Gordon Williams McBride, 93, a chemical engineer who served as executive director of Industrial Research Institute Inc., died of a stroke Oct. 8 at the Hillwood group residence in Bethesda.
Mr. McBride was born in Washington and graduated from Sidwell Friends School at age 16 in 1927. He attended George Washington University for two years and received his undergraduate degree in chemical engineering from Yale University in 1931. He received a master's degree in chemical engineering from Yale in 1934.
He spent four years as a chemical engineer with Procter & Gamble Co. in Cincinnati, where he participated in the development of a revolutionary process that allowed soap to be manufactured continuously instead of in batches. He returned to Washington in 1939, where he worked with his father, Russell S. McBride, as a consulting chemical engineer from 1939 to 1942 and from 1945 to 1956. During World War II, he was a principal chemical engineer at the U. S. Department of Agriculture.
From 1957 to 1965, he was a technical coordinator in the Washington office of Union Carbide Corp. He served as executive director of Industrial Research Institute from 1965 until he retired 10 years later. During that time, IRI, a company-membership management association comprising more than 200 large industrial firms, was based in New York City. The association moved its offices to downtown Washington in 1990.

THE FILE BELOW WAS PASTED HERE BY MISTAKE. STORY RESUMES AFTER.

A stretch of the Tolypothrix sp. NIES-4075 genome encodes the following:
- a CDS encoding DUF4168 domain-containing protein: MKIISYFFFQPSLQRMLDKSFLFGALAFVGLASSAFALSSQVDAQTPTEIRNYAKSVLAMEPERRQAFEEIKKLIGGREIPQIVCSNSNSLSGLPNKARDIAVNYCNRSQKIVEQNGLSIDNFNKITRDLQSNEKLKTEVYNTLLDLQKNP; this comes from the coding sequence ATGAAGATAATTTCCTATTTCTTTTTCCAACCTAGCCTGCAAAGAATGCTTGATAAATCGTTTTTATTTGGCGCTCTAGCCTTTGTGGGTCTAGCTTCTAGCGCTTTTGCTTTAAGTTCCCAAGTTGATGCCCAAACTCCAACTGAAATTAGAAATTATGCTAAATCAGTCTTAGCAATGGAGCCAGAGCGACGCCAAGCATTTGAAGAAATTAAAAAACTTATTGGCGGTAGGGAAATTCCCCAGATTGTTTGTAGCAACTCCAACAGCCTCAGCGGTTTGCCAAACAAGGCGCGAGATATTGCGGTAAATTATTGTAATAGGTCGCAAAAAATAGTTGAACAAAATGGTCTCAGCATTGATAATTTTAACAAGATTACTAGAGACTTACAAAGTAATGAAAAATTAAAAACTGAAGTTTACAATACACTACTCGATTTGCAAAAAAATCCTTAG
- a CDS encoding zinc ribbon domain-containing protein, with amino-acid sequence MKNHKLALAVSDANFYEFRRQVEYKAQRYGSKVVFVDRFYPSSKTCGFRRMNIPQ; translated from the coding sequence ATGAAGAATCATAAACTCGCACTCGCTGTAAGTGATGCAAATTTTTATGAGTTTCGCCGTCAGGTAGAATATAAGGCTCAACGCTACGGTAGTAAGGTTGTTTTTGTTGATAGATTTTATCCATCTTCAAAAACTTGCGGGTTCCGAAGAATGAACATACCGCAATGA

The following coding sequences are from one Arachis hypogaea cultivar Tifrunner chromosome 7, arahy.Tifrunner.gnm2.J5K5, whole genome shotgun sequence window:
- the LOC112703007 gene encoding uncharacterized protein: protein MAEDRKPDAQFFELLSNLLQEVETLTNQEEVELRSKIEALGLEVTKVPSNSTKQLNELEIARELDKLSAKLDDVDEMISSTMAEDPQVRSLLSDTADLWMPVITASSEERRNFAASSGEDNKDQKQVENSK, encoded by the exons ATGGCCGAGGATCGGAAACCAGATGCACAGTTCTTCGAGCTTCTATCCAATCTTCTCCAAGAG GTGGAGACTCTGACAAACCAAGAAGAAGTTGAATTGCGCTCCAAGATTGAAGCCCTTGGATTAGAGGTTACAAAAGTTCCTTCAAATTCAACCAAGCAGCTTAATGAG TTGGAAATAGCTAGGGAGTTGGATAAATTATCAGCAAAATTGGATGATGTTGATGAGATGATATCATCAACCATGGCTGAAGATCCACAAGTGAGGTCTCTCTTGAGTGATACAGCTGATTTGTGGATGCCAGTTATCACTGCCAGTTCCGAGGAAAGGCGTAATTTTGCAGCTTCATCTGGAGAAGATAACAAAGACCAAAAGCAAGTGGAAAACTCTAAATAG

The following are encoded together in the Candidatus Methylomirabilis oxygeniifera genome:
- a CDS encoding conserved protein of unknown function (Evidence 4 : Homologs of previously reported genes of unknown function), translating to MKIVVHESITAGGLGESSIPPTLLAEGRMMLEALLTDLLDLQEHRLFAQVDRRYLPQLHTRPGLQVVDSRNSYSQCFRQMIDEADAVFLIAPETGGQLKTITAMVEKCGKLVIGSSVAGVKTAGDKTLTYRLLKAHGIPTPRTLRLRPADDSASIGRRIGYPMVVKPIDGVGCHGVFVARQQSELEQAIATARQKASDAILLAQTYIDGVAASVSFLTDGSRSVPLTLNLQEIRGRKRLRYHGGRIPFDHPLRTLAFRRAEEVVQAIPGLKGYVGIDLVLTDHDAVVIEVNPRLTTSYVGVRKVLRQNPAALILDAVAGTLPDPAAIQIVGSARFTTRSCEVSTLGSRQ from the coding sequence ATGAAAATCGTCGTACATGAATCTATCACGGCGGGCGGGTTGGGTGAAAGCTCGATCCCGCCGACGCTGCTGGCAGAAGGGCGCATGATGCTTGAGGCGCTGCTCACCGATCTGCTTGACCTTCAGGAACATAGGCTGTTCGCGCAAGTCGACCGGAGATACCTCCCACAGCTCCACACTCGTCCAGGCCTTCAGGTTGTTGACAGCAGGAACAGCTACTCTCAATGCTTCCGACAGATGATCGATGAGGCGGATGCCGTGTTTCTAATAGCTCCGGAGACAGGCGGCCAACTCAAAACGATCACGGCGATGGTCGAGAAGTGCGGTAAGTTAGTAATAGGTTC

He was a registered professional engineer in the District of Columbia and a fellow in both the Washington Academy of Sciences and the American Institute of Chemists. He also served a term as president of the Yale Club of Washington and was a member of several clubs in the Washington area, including the Cosmos Club and Chevy Chase Club.
He joined Chevy Chase Presbyterian Church in 1922 and was a member until his death.
He was active with the Boy Scouts of America as well, and in 1965 received the Silver Beaver Award acknowledging his service as chairman of the James E. West District, at that time the western half of Washington.
Mr. McBride was also a singer. He was a member of a group called the Stone Age Quartet in New Haven, Conn., during his college years and acted as a "super" in various operas and ballets while living in Cincinnati. In Washington, he sang in church choirs and with the Cathedral Choral Society of the National Cathedral.
His wife of 63 years, Martha Evans McBride, died in 2001.
Survivors include two children, Bonnie McBride Hamlin of Oakland, Calif., and Jonathan E. McBride of Chevy Chase; and three grandchildren.